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Anda from poverty-stricken Romania is surprised just how stingy and mean Danes can be
Before I came to Denmark as an exchange student, all I knew was that I was going to a rich country. My friends and relatives were really impressed with my choice and kept telling me how different people here would be.
But they weren’t talking from experience, but rather from their wild imagination.
And what a wild imagination it turned out to be.
While the Danish government may be one of the most generous in the world in terms of benefits to its citizens, in their everyday life people here seem to be anything but generous. From the clothes they wear, the gifts they make, the things they say, you get the impression that scarcity, not abundance is around you.
Danes have other priorities: They would rather travel or save up money for their own apartment than show off expensive clothing and jewelry. But where is the line between spending money wisely and just being cheap?
An exchange student friend of mine Christina shared her experience of living in a dorm full of Danes with me.
»In my dorm we play this game that everyone should be somebody’s ‘nisse’, or, roughly translated, an ‘elf’. We should do nice things for another person and buy small gifts. The person doesn’t know who we are (we all picked a piece of paper with a name written on it from a jar). However, so far I have only got cheap candy that I couldn’t even eat. Of course we shouldn’t spend a fortune on this but what’s the point in giving somebody a really lousy gift?!«.
Another friend of mine, Alexandra, had the same type of experience:
»I invited my mentor for my birthday party and she gave me a present from the (10 kroner discount store…ed.) Tiger. Everything is cheap there, but this one also looked cheap. In contrast, my international friends were really sweet and planned nice surprises for me«.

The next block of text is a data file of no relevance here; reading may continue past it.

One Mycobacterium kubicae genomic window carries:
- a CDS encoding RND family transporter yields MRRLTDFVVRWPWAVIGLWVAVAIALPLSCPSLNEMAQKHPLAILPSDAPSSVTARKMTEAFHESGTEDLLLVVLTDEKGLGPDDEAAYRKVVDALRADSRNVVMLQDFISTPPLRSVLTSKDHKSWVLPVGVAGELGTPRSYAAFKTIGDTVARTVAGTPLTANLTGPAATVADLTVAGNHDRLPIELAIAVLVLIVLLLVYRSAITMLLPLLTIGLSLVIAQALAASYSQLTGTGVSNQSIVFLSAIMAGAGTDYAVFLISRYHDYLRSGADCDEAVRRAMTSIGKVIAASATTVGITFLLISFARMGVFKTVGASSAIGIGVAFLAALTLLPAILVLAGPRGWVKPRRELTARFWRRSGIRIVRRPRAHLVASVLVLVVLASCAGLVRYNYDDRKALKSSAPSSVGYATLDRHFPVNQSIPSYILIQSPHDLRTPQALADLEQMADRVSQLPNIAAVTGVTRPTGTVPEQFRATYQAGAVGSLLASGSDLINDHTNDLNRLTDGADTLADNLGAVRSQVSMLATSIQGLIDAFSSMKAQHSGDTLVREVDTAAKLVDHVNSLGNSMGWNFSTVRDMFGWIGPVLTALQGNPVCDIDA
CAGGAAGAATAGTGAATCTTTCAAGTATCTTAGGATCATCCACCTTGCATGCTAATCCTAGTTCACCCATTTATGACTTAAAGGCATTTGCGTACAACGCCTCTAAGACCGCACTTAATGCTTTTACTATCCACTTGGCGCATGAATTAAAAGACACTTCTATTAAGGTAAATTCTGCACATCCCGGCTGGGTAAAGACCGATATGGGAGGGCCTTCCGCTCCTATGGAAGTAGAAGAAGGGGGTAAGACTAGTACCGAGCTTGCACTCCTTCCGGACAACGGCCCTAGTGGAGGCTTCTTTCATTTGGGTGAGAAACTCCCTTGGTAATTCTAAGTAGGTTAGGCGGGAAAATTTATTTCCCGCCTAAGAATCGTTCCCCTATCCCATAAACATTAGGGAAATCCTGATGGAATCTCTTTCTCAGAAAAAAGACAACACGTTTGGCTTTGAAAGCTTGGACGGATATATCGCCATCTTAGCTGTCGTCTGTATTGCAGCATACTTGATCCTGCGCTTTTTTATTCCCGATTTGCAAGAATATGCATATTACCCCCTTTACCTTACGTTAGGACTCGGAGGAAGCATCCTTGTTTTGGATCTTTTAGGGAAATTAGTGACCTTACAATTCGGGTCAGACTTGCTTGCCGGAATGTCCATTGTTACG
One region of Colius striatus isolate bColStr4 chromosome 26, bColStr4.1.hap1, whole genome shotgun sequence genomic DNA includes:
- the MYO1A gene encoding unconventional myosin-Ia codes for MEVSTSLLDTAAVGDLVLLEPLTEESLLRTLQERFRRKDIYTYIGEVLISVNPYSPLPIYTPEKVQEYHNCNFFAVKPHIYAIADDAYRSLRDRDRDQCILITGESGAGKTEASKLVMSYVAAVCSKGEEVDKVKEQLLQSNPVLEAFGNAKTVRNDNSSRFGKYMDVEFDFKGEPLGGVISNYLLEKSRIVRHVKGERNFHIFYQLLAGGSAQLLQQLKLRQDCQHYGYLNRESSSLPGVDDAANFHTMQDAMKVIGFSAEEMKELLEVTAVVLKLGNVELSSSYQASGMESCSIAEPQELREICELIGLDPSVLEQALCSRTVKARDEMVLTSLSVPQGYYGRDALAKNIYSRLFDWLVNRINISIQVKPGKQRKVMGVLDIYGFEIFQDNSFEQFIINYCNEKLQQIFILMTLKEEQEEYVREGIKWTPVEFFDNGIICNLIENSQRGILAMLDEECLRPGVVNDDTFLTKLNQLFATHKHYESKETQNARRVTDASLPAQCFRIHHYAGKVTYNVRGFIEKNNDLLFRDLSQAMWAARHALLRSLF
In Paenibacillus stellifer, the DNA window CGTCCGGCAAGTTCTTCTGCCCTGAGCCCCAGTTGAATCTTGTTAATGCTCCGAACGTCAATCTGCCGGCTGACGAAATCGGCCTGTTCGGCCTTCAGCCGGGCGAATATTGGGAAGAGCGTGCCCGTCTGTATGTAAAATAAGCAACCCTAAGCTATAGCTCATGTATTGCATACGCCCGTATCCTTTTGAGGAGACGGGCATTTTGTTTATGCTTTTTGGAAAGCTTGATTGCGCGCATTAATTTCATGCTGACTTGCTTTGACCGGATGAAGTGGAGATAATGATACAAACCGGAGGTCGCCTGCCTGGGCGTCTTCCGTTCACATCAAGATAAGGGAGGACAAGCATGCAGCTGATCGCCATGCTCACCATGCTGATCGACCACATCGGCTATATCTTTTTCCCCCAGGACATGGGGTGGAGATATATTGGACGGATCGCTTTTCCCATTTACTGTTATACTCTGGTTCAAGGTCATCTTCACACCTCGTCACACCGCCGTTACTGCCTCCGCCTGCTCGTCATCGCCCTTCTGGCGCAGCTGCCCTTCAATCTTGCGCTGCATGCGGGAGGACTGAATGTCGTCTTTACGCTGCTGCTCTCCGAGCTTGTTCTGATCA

Danes are not only uptight with their money when it comes to giving presents. Exchange student Anna, who prefers to be known only by her first name, has a story that will give you the shivers:
»I got the opportunity to spend my winter vacation as an au-pair, or babysitter, with a Danish family. It seemed like a great way to make extra pocket money and improve my language skills at the same time. I was supposed to work four hours a day taking care of children and doing light housekeeping. But the four hours turned into the whole day and the work was really hard. The family had dinners for friends and I had to cook, wash up and prepare everything for over ten people plus other chores; and this happened a few times.«
»In the end, my back was hurting so bad that I was wondering if I could get up and work the next day. They promised to pay me extra (DKK 100 a day). But they didn’t. My mom was shocked. She couldn’t believe something like this happens in Denmark. But I wasn’t shocked, I was just disappointed,« she says.
Ever since I can remember, my mom told me that money is not important and that it won’t make us better or wiser.
I didn’t understand this really until I came to Denmark. I keep hearing Danish students complaining that they don’t have enough money. They should try living in Eastern Europe for a few months.
I’m curious what they would say then!
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